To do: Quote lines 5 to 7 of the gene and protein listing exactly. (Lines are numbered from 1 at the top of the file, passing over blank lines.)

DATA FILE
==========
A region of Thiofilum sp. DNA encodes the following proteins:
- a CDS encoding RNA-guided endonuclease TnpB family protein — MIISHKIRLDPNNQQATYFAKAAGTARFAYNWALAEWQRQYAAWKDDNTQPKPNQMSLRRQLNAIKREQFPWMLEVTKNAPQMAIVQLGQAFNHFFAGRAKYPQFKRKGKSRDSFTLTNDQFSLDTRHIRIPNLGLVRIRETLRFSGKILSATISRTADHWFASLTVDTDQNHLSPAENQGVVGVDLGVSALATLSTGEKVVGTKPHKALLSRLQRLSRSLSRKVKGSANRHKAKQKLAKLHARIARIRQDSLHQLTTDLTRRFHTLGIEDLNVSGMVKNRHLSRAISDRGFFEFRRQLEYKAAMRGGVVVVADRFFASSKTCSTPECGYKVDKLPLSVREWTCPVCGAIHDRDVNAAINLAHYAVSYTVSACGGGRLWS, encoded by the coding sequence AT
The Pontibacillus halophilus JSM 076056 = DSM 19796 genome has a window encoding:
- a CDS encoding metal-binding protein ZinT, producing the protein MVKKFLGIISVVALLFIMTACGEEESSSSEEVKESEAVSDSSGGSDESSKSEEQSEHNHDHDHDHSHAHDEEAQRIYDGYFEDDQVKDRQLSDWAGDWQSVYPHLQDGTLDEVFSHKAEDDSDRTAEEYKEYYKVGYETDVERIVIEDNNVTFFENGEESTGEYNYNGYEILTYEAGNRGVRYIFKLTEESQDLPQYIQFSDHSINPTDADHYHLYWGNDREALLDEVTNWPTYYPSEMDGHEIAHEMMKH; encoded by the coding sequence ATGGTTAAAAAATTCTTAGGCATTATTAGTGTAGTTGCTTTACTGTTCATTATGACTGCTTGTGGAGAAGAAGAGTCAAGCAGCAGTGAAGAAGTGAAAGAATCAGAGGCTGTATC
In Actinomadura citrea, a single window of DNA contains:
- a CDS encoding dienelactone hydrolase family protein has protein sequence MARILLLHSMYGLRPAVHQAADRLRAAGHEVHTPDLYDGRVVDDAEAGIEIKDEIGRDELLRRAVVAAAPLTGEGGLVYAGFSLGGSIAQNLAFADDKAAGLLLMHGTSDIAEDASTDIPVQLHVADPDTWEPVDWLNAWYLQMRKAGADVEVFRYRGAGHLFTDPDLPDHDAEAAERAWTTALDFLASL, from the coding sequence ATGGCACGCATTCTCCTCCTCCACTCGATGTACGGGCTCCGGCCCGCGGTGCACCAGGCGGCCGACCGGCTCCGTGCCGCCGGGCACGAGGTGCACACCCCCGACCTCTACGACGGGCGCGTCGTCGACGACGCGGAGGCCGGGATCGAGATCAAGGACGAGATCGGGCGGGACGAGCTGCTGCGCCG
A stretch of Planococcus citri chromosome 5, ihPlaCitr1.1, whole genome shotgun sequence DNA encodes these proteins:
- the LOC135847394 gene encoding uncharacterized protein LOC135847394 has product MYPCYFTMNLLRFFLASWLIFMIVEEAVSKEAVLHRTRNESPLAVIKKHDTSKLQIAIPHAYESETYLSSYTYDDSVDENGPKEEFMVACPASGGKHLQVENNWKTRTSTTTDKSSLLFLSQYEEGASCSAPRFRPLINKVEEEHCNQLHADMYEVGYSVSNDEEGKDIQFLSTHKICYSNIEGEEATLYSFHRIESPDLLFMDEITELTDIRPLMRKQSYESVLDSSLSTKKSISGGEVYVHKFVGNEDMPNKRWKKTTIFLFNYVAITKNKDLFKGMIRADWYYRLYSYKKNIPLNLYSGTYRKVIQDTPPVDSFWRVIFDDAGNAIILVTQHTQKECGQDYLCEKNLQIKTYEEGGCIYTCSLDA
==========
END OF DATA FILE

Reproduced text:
In Actinomadura citrea, a single window of DNA contains:
- a CDS encoding dienelactone hydrolase family protein has protein sequence MARILLLHSMYGLRPAVHQAADRLRAAGHEVHTPDLYDGRVVDDAEAGIEIKDEIGRDELLRRAVVAAAPLTGEGGLVYAGFSLGGSIAQNLAFADDKAAGLLLMHGTSDIAEDASTDIPVQLHVADPDTWEPVDWLNAWYLQMRKAGADVEVFRYRGAGHLFTDPDLPDHDAEAAERAWTTALDFLASL, from the coding sequence ATGGCACGCATTCTCCTCCTCCACTCGATGTACGGGCTCCGGCCCGCGGTGCACCAGGCGGCCGACCGGCTCCGTGCCGCCGGGCACGAGGTGCACACCCCCGACCTCTACGACGGGCGCGTCGTCGACGACGCGGAGGCCGGGATCGAGATCAAGGACGAGATCGGGCGGGACGAGCTGCTGCGCCG
A stretch of Planococcus citri chromosome 5, ihPlaCitr1.1, whole genome shotgun sequence DNA encodes these proteins: